Thorium and uranium are the two natural-occurring elements on Earth that can release nuclear energy through fission. Thorium is about three times more common than uranium, because it has a longer half life and decays more slowly. Most of the uranium and all of the thorium has to be converted to fissile material before it can release its nuclear energy. It is called “fertile material”, because absorbing a neutron will cause the thorium or uranium to become “fissile material”. A tiny fraction of natural uranium is already fissile, and this is the tiny amount of material that powers all of today’s nuclear reactors.
The long-term viability of nuclear energy will come about when we are able to use nuclear fuels with far greater efficiency than we can today.
Both thorium and uranium-238 require two neutrons to release their energies. One neutron converts them into a fissile form and the other neutron actually causes the fission. Thorium absorbs a neutron and becomes uranium-233, which will fission when struck by another neutron. Uranium-238 absorbs a neutron and becomes plutonium-239, which will also fission. But there is an important difference between these two options. The fission of uranium-233, when one accounts for non-fission absorptions, will produce 2.3 neutrons. This is enough to continue the conversion of more thorium to uranium-233 fuel, even when accounting for various losses. But the fission of plutonium-239 will produce less than two neutrons. It is not sustainable in today’s thermal-spectrum reactors.
The only way to sustainably use uranium-238 and plutonium is to go to fast-spectrum reactors, which intentionally attempt to keep neutrons at as high a velocity as possible. In these reactors, non-productive neutron absorption in plutonium is suppressed and plutonium fission will produce more than two neutrons, enabling sustained consumption of uranium.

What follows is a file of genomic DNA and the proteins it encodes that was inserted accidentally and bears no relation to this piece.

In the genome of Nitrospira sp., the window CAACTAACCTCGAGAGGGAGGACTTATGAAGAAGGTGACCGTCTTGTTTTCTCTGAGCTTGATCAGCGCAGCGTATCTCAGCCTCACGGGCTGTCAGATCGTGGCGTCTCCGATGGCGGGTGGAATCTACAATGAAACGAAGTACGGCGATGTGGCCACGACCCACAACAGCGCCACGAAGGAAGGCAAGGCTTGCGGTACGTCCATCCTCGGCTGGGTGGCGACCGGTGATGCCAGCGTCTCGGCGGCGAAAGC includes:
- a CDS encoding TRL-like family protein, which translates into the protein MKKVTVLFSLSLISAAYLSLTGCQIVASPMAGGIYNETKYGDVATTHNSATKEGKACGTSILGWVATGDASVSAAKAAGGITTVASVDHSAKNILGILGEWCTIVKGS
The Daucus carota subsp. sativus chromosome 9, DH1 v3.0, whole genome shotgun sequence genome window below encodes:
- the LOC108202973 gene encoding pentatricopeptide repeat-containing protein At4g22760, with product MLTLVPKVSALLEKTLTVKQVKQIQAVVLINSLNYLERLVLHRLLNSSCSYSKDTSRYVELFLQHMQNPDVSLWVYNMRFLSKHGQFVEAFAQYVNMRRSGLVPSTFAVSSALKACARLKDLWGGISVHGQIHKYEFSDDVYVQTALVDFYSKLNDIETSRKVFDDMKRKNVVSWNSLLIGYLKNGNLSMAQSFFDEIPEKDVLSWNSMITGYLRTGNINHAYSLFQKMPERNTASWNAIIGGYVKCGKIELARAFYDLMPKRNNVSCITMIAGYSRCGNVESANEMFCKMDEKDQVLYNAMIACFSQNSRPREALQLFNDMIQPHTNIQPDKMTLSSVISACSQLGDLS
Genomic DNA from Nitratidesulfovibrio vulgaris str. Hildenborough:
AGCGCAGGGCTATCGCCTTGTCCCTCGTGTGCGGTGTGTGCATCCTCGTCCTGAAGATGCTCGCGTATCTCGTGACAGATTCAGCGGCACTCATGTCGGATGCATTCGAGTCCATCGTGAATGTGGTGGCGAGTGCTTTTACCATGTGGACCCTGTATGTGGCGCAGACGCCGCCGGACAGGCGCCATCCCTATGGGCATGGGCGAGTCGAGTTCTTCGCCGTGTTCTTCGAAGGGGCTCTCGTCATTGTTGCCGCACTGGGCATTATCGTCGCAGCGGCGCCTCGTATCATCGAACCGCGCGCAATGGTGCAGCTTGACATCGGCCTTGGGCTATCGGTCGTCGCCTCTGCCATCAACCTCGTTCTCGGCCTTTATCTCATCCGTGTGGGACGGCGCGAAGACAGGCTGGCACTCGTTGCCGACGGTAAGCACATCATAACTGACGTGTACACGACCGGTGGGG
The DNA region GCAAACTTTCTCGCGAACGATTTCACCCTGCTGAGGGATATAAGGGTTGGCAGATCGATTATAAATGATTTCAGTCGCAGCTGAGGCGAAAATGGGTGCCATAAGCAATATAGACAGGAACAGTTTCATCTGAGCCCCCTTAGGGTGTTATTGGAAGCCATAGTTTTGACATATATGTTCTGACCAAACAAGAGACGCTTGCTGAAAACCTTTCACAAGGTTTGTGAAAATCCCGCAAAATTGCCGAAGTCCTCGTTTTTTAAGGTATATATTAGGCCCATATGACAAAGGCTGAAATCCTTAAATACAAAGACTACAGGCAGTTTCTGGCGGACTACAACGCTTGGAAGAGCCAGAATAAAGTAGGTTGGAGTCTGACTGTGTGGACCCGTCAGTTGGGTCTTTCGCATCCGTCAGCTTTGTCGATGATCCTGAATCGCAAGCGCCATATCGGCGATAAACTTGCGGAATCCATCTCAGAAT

The fundamental disadvantage of fast reactors is that the probability of neutron reactions, typically represented by a cross-sectional area, is much lower when the reactions are caused by fast neutrons than by slowed-down, thermal neutrons. This picture depicts the “size” of a plutonium-239 nucleus to a thermal neutron on the left. The blue region represents the probability that the nucleus will fission and the red area represents the probability that the plutonium will simply absorb the neutron. As you can see, plutonium-239 will absorb thermal neutrons roughly one out of three times. On the right, to the same scale, you can see the size of the cross-sections of plutonium-239 for fast neutrons. They are much, much smaller; so much so that it requires hundreds of plutonium atoms to achieve the same probability of fission as a single plutonium atom to a thermal neutron. The implication of this difference is that fast reactors require much larger inventories of fissile fuel for a given power rating.
Using the thorium fuel cycle efficiently can nearly eliminate the production of transuranic materials such as plutonium, which are a major concern in the disposal of nuclear fuel. Because the thorium fuel cycle begins roughly six mass units before the uranium approach, it requires more neutron absorptions before it reaches its first transuranic nuclide, in this case neptunium-237. Because there are two opportunities for fission along this path, in the form of uranium-233 and uranium-235, the theoretical maximum production of transuranics is only 1.5% and plutonium generation has the potential to be completely eliminated. By contrast, most of uranium fuel is only a single neutron absorption away from plutonium production.